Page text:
Travelling on ice was not always a leisurely pursuit and although it is now a pastime followed by many people all over the globe irrelevant of environmental conditions, it has routes in survival. The countries that now embrace sports on ice such as hockey and skating tend to have their routes in the practical problem solving of travelling on ice.
It is reported that the first ever use of an ice skate was around 5000 years ago in what is now Finland. The old Norse skates were fashioned out of animal bone and their use has been interpreted as an energy saving technique. It is thought that the ancient Fins used the ice skates to save energy when moving across ice, as without there is no traction.
The earliest recorded use of metal strips in ice skates was dated to 200AD in Scandinavia however there have been various discoveries in documentation that have thrown the debate wide open as to the origins of ice skating as a pass time. Some experts believe that the pursuit of ice skating came from Holland however this is contested by those who believe it was originally a pursuit of the Vikings.
This might explain why a Latin documentation of the city of London written in the early twelfth century, however not translated until the mid seventeenth, depicts young men tying bones to their feet to travel across ice. This might be explained by the Viking occupation of Britain earlier in the previous century and custom might well have survived.
Throughout the sixteenth and seventeenth centuries there are repeated graphic representations of characters using what appear to be ice skates. Most originate from Northern Europe from this period as they were afflicted with what is known as the ‘small ice age’ around this time, delivering harsh weather conditions and making accessories such as ice skates essential.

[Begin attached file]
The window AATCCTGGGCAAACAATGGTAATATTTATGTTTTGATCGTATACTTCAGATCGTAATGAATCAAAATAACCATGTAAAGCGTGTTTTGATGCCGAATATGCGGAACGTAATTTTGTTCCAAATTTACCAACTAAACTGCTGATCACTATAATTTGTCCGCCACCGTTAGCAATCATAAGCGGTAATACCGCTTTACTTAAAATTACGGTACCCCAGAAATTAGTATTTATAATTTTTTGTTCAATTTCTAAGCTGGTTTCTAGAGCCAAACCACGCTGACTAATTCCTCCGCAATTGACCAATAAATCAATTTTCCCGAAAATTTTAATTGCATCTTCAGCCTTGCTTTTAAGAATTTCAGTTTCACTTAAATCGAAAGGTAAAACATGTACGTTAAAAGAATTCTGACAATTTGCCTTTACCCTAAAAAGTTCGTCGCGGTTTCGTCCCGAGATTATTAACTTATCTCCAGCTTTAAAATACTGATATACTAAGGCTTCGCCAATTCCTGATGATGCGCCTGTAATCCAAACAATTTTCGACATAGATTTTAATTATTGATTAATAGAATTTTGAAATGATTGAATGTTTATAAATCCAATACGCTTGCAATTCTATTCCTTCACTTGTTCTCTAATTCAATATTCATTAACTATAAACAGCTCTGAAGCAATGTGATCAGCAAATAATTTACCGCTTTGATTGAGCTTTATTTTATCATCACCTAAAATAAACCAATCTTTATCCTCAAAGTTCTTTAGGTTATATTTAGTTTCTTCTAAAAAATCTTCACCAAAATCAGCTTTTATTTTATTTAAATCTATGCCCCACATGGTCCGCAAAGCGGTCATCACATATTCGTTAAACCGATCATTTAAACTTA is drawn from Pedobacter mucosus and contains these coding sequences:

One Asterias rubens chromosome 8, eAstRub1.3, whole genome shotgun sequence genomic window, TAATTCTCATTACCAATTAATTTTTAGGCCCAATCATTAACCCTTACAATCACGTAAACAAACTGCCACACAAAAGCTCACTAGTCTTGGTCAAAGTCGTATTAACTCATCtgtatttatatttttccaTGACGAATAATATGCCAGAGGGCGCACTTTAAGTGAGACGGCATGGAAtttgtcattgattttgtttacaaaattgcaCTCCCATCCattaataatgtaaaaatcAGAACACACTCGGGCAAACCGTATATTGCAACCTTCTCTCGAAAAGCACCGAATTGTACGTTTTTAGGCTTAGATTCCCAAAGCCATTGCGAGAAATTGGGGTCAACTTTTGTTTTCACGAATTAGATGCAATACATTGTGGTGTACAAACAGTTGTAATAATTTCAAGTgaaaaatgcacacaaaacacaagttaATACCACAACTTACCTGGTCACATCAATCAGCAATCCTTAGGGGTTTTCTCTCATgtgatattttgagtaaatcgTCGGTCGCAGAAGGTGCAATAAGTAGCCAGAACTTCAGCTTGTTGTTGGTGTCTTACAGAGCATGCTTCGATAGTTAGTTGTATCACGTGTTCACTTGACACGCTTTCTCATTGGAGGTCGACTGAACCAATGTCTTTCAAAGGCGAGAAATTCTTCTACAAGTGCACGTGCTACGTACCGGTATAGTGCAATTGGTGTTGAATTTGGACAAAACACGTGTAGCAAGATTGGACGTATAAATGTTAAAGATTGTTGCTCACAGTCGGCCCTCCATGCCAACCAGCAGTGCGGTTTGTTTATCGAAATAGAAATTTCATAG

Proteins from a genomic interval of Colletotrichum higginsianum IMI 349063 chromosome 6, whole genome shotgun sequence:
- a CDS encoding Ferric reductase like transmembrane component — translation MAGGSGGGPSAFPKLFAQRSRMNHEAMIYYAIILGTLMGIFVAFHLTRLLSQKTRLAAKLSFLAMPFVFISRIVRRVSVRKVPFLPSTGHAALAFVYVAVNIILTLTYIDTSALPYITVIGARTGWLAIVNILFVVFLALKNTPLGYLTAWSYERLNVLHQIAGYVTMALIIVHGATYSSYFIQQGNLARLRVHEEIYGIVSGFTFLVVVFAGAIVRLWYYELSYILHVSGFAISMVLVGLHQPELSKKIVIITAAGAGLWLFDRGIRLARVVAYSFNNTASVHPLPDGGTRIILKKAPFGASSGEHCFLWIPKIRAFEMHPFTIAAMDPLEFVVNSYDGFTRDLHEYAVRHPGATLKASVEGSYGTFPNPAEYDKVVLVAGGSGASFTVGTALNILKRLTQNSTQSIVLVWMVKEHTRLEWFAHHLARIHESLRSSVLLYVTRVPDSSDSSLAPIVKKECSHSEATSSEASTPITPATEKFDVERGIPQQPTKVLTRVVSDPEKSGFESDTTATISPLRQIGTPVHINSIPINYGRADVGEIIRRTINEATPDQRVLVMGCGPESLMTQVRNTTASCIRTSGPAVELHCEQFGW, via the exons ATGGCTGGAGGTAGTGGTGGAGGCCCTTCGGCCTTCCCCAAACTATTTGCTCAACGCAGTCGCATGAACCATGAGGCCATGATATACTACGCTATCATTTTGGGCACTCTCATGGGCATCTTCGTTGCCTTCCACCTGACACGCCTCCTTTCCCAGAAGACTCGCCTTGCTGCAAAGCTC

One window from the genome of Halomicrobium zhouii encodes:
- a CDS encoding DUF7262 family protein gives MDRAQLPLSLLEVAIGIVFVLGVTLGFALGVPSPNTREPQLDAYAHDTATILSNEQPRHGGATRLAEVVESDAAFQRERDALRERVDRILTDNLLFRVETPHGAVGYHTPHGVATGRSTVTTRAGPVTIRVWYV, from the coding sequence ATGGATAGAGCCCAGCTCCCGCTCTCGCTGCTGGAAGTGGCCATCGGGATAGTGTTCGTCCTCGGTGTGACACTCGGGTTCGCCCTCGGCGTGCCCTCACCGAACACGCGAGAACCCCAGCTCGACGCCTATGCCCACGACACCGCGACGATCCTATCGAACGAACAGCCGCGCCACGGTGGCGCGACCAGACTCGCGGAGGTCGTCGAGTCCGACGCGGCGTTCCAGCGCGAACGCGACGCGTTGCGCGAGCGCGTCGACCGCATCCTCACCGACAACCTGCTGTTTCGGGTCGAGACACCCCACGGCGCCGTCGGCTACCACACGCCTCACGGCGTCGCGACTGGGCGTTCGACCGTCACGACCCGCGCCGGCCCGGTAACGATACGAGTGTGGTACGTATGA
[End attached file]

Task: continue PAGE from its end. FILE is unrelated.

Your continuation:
The technologies involved in the production of ice skates began to evolve and changes such as the loss of the curl at the front of the skate were implemented. This all lead up to the industrial revolution which revolutionised the production of ice skates. Many blacksmiths who were producing metal by hand now changes to motorised machinery, this changed the rate of production and production values of ice skates.
In the late nineteenth century there was a breakthrough by a Canadian designer of ice skates who developed the Long Reach Skate. This is generally accredited for being the foundation of modern skates as we know them. The Long Reach Skate was designed for skating on the frozen great lakes and ideal for long distances; a factory was set up which was then relocated to the US.
Now there are many types of ices skates for different uses, mainly revolving around sport for figure skating, ice hockey, speed skating and touring. There are many retailers offering a wide selection of ice skates both online and from many sports retailers. http://www.articlesbase.com/hockey-articles/find-out-facts-about-ice-skates-you-did-not-know-566956.html